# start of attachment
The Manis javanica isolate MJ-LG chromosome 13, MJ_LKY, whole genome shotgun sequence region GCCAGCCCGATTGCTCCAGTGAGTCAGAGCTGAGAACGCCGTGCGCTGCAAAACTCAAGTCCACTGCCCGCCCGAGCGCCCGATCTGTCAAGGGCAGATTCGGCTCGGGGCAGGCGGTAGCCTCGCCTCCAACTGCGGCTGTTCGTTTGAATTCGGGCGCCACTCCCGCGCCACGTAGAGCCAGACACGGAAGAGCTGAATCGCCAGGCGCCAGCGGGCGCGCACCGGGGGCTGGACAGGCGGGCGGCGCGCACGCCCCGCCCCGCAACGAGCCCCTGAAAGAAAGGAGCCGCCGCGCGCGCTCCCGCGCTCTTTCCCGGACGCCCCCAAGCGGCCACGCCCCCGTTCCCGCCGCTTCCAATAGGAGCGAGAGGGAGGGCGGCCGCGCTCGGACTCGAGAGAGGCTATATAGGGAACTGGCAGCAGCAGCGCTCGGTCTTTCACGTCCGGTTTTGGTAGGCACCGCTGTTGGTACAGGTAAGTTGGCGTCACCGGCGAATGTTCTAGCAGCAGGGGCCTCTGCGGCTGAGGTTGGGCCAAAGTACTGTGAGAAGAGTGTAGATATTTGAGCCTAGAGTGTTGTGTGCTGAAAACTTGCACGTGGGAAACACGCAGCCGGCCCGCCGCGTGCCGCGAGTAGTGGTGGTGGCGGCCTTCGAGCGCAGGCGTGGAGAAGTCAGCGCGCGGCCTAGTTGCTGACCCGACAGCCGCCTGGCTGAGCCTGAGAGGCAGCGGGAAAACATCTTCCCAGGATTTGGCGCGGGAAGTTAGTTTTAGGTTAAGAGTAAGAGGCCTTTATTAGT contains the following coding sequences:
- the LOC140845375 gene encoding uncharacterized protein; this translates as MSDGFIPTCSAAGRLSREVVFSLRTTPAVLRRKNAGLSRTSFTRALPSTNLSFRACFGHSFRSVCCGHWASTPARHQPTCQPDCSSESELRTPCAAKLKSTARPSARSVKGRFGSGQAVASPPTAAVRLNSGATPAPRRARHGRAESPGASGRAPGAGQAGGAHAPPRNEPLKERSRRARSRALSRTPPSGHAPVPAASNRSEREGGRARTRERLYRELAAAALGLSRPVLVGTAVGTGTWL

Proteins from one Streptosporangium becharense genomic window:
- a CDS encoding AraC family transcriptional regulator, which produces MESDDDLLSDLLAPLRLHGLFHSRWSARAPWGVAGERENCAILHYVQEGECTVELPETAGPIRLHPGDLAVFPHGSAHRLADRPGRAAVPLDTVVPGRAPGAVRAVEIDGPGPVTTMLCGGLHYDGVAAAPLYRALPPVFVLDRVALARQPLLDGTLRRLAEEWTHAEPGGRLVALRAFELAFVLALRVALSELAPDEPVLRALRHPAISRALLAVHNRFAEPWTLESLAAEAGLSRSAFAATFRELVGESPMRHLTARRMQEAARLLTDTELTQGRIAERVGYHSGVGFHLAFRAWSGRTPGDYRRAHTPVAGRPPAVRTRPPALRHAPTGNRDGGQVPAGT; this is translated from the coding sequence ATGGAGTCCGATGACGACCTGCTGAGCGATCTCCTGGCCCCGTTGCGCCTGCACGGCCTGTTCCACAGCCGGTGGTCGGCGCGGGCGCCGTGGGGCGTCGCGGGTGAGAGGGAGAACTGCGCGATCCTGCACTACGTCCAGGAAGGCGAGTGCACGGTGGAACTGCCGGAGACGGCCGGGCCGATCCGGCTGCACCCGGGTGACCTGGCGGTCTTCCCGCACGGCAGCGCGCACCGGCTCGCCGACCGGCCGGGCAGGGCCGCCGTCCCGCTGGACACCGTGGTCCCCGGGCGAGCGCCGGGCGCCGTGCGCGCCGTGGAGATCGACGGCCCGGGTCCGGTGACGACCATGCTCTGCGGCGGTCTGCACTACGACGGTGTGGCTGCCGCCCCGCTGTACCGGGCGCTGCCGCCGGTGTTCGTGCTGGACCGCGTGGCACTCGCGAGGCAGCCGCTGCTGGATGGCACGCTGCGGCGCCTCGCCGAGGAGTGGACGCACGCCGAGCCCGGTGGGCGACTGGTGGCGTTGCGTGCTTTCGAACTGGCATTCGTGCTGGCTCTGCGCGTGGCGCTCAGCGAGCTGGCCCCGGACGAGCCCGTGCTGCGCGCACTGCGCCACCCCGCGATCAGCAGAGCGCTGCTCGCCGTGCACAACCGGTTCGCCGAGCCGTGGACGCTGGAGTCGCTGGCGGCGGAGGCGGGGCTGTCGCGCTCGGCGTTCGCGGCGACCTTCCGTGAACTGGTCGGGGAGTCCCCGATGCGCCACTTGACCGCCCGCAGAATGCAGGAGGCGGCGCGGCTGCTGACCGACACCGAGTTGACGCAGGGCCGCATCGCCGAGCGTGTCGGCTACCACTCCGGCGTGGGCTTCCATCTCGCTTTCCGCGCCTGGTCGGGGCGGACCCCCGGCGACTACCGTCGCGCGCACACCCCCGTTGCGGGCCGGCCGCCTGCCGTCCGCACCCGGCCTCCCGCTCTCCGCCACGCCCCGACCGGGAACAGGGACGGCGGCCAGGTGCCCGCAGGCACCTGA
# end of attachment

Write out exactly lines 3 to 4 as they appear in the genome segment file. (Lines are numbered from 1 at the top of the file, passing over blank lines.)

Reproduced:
Proteins from one Streptosporangium becharense genomic window:
- a CDS encoding AraC family transcriptional regulator, which produces MESDDDLLSDLLAPLRLHGLFHSRWSARAPWGVAGERENCAILHYVQEGECTVELPETAGPIRLHPGDLAVFPHGSAHRLADRPGRAAVPLDTVVPGRAPGAVRAVEIDGPGPVTTMLCGGLHYDGVAAAPLYRALPPVFVLDRVALARQPLLDGTLRRLAEEWTHAEPGGRLVALRAFELAFVLALRVALSELAPDEPVLRALRHPAISRALLAVHNRFAEPWTLESLAAEAGLSRSAFAATFRELVGESPMRHLTARRMQEAARLLTDTELTQGRIAERVGYHSGVGFHLAFRAWSGRTPGDYRRAHTPVAGRPPAVRTRPPALRHAPTGNRDGGQVPAGT; this is translated from the coding sequence ATGGAGTCCGATGACGACCTGCTGAGCGATCTCCTGGCCCCGTTGCGCCTGCACGGCCTGTTCCACAGCCGGTGGTCGGCGCGGGCGCCGTGGGGCGTCGCGGGTGAGAGGGAGAACTGCGCGATCCTGCACTACGTCCAGGAAGGCGAGTGCACGGTGGAACTGCCGGAGACGGCCGGGCCGATCCGGCTGCACCCGGGTGACCTGGCGGTCTTCCCGCACGGCAGCGCGCACCGGCTCGCCGACCGGCCGGGCAGGGCCGCCGTCCCGCTGGACACCGTGGTCCCCGGGCGAGCGCCGGGCGCCGTGCGCGCCGTGGAGATCGACGGCCCGGGTCCGGTGACGACCATGCTCTGCGGCGGTCTGCACTACGACGGTGTGGCTGCCGCCCCGCTGTACCGGGCGCTGCCGCCGGTGTTCGTGCTGGACCGCGTGGCACTCGCGAGGCAGCCGCTGCTGGATGGCACGCTGCGGCGCCTCGCCGAGGAGTGGACGCACGCCGAGCCCGGTGGGCGACTGGTGGCGTTGCGTGCTTTCGAACTGGCATTCGTGCTGGCTCTGCGCGTGGCGCTCAGCGAGCTGGCCCCGGACGAGCCCGTGCTGCGCGCACTGCGCCACCCCGCGATCAGCAGAGCGCTGCTCGCCGTGCACAACCGGTTCGCCGAGCCGTGGACGCTGGAGTCGCTGGCGGCGGAGGCGGGGCTGTCGCGCTCGGCGTTCGCGGCGACCTTCCGTGAACTGGTCGGGGAGTCCCCGATGCGCCACTTGACCGCCCGCAGAATGCAGGAGGCGGCGCGGCTGCTGACCGACACCGAGTTGACGCAGGGCCGCATCGCCGAGCGTGTCGGCTACCACTCCGGCGTGGGCTTCCATCTCGCTTTCCGCGCCTGGTCGGGGCGGACCCCCGGCGACTACCGTCGCGCGCACACCCCCGTTGCGGGCCGGCCGCCTGCCGTCCGCACCCGGCCTCCCGCTCTCCGCCACGCCCCGACCGGGAACAGGGACGGCGGCCAGGTGCCCGCAGGCACCTGA